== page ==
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Monday, 19 April, 1999, 18:42 GMT 19:42 UK
Pushy parents told to 'cool it'
Alison Sherratt
Alison Sherratt says parents put too much pressure on infants
By Gary Eason in Harrogate

Teachers have complained that parents are putting their children under pressure to perform academically from a very young age.

Unions 99
They say education officials are making matters worse with their expectations of what children should achieve by the end of the reception year in school.

At the Association of Teachers and Lecturers conference in Harrogate, North Yorkshire, Alison Sherratt, a teacher in Bradford, called on the union's leadership to look at the effect of parental pressure on many children.

Shirley Blackman
Shirley Blackman said that too much was expected too soon from young children
Ms Sherratt also called on delegates to consider "how we can educate the parents to 'cool it', and let these children have some fun while they still can".

Parents were even pushing them to perform well in the new 'baseline assessments', the tests intended to help teachers establish how much children know when they start school.

"Of course every parent wants the very best for their children," she said.

But they took to heart what they heard from the Department for Education, ministers and the media, and wanted to know how to "stuff these little brains" to try to make sure they did well in school tests.

Parents were even using the 'desirable learning outcomes' - the official guidelines on the skills children should acquire in nursery school.

"They use them as a tick list, so that their particular little person's score will be higher," she said.

A review of these guidelines, carried out by the Qualifications and Curriculum Authority, has also come under fire at the conference.

Pressure on young children

Shirley Blackman, from Wellesley First School in Norwich, Norfolk, complained about the expectations that they contained for pupils at the end of reception year - which she would be pleased if some of her third year pupils could manage.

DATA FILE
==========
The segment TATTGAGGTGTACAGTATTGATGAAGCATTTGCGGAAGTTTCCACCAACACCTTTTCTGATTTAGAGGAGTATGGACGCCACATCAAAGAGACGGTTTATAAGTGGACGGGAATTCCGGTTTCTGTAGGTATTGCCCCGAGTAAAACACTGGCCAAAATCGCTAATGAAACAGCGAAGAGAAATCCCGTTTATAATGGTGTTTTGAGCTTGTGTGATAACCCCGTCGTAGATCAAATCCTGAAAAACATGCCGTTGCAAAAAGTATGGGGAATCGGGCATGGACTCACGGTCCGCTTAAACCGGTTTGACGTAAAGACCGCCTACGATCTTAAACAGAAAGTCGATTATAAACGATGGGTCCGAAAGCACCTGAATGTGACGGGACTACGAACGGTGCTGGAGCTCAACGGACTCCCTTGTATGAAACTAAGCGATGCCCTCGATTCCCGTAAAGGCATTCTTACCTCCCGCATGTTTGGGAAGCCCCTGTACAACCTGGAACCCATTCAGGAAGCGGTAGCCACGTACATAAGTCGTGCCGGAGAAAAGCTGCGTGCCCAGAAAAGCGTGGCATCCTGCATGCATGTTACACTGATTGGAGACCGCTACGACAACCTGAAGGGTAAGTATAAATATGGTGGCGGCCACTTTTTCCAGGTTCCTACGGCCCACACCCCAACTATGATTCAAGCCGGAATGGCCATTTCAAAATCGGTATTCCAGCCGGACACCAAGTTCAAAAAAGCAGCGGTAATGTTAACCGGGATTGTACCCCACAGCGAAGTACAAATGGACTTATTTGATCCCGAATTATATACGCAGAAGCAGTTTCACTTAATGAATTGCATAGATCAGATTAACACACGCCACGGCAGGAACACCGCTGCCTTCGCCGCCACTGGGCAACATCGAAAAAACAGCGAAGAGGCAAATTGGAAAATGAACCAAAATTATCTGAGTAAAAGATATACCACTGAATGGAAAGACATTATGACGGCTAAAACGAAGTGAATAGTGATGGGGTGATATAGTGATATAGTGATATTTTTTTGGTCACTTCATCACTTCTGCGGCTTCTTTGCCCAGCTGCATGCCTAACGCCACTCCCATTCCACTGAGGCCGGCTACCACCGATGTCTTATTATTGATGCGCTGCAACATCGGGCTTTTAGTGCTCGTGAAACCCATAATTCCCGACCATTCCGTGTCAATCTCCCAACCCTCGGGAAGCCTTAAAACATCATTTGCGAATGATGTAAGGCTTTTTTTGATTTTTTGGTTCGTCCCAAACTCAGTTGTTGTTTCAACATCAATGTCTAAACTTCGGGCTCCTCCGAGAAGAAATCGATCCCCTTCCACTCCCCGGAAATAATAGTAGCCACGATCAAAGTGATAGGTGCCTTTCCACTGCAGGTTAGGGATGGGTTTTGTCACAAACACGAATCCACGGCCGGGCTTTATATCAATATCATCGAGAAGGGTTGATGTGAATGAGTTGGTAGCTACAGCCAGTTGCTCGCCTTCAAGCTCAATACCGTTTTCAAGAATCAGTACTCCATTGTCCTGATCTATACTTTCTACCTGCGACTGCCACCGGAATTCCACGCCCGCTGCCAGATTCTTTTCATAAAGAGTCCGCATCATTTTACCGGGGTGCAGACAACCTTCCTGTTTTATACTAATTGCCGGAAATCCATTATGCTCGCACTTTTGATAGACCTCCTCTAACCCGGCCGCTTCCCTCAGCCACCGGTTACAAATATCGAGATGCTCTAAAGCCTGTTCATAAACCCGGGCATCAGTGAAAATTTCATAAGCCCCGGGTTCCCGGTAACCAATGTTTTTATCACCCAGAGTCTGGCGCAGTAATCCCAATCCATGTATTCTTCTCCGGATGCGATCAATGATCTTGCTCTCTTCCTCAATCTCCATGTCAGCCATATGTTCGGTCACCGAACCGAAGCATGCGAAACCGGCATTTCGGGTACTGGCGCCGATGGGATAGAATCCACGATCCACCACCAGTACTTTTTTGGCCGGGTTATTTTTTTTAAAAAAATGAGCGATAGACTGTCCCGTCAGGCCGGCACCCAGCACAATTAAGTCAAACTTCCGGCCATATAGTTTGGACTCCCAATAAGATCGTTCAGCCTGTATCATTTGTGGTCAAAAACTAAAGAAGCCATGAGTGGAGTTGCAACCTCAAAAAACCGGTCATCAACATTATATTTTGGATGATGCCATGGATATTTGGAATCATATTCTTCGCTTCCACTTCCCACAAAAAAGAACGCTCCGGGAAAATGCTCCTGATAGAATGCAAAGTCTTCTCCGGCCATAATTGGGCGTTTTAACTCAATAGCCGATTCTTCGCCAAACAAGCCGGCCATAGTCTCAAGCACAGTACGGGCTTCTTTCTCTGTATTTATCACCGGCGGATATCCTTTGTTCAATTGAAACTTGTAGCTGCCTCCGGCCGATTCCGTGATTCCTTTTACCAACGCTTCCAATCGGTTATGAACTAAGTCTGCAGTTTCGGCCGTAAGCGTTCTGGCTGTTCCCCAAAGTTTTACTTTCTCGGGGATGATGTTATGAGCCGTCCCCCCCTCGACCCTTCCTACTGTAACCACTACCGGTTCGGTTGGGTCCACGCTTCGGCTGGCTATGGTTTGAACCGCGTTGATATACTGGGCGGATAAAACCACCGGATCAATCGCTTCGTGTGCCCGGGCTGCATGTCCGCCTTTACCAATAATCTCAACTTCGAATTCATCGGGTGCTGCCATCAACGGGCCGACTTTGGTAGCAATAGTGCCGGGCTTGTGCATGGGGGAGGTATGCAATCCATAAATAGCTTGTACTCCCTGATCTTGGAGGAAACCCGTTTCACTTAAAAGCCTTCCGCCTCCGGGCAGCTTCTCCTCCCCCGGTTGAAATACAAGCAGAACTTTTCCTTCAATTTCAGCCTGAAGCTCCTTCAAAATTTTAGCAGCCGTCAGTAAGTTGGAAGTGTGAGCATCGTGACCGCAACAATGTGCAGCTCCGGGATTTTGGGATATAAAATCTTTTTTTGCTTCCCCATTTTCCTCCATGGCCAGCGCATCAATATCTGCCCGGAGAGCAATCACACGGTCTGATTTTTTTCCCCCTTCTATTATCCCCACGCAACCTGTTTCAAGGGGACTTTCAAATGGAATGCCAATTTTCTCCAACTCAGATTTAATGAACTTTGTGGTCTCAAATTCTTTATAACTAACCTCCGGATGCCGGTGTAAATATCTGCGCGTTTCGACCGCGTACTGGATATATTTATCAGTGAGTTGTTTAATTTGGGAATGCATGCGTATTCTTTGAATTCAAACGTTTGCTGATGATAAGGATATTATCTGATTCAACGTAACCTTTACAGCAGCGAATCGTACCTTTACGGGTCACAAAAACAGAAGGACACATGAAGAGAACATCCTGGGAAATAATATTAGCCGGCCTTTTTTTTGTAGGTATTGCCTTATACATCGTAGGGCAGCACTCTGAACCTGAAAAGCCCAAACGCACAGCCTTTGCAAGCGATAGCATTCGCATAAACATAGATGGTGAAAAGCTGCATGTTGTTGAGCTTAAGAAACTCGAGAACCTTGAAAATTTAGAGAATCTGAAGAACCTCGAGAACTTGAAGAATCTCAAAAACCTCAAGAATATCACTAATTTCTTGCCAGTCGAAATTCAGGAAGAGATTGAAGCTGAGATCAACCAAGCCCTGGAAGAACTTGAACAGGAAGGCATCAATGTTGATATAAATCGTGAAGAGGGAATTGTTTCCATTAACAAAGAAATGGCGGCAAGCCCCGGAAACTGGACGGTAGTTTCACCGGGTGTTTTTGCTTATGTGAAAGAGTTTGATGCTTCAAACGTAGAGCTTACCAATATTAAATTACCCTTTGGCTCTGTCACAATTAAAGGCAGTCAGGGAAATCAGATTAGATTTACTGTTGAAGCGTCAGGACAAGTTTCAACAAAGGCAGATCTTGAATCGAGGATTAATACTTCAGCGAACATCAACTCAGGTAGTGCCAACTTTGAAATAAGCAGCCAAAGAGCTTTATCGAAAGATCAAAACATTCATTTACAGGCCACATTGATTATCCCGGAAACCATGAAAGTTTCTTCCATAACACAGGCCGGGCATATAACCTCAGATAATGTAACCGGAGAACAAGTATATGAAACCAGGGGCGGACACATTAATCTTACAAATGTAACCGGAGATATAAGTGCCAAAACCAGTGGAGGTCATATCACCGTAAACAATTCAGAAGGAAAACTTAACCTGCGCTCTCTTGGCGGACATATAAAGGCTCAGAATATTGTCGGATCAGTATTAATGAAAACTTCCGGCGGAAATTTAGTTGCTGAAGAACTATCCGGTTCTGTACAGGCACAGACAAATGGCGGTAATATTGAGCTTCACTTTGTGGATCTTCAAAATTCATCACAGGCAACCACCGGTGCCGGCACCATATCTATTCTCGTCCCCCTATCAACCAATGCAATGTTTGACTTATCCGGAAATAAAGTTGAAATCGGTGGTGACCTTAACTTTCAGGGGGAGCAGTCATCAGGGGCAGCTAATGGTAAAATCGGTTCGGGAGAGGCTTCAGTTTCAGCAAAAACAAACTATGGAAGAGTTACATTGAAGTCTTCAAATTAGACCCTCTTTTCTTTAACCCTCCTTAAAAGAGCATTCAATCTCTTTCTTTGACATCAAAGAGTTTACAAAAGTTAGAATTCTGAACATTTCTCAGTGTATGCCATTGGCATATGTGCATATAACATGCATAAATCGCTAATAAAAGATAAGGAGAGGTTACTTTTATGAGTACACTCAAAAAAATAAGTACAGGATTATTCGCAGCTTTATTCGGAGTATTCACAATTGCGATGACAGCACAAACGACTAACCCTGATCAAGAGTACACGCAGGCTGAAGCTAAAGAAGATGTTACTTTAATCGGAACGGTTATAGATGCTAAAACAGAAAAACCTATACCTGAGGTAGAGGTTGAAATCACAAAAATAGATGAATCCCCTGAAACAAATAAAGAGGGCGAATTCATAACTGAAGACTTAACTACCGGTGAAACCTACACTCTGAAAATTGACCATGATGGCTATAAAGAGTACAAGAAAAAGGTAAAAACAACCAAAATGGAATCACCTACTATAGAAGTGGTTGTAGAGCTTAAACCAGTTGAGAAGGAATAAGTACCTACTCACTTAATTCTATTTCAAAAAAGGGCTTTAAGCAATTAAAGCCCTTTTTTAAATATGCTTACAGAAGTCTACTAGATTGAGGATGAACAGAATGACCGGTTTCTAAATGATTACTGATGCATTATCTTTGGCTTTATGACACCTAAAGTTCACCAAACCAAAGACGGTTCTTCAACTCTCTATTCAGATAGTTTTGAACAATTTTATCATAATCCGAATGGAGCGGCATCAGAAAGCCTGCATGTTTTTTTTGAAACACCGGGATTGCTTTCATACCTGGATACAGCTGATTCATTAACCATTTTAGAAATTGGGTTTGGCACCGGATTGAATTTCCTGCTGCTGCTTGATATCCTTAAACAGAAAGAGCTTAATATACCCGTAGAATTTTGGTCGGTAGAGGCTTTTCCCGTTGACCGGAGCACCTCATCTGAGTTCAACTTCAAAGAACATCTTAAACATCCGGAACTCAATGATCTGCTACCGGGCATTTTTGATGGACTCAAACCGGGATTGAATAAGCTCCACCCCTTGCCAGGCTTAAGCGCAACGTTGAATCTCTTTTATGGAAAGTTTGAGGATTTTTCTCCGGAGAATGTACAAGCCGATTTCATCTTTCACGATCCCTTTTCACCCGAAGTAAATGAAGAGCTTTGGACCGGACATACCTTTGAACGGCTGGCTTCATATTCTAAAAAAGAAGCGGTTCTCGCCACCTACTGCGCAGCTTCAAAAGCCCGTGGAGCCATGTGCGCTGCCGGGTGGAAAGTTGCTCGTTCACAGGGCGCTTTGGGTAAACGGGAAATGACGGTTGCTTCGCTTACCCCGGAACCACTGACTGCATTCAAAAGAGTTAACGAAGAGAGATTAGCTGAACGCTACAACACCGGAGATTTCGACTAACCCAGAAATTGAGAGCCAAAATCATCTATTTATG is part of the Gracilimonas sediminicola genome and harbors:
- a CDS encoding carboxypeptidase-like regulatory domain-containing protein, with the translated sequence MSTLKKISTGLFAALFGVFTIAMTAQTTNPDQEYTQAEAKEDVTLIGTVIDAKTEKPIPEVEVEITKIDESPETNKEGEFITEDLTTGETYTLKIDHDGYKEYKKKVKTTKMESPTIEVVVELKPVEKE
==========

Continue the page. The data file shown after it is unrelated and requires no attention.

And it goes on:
"We are talking about children as young as four years 11 months. What pressures are we proposing to put on these very young children?" she said.

The same sort of pressures in Japan had led to "stressed, neurotic children" at the age of five. The danger was that children felt they were failures early on, wrecking their confidence.

"It puts them off reading and writing, and it's jolly hard work to pull them back again," she said.

In other countries, however, formal education did not start until the age of six or seven. There needed to be thorough research into what was best.

Norwegian differences

Another speaker at the conference, Ken Richardson from Newcastle, said his school had been visited last week by five Norwegian teachers.

"They were amazed at the standards in reception," he said, "maths, literacy - they were astonished how much the children were able to do."

They then worked their way through the school and found that children in the fourth year were doing the same work that children of the same age would be doing in Norway - where formal education starts later.

"When I asked how this would be received in their country - the formal education at ages four and five - they said: 'The parents wouldn't stand for it'.

Mr Richardson also wanted research so that parents in England would be aware of the different cultural attitudes elsewhere.

He also backed calls for children to have the space in their early years to play and explore and enjoy themselves. He recalled his own son starting school 12 years ago.

"He came home buzzing," he said, "not from learning things about numbers, not from learning things about English. He'd met some new friends."

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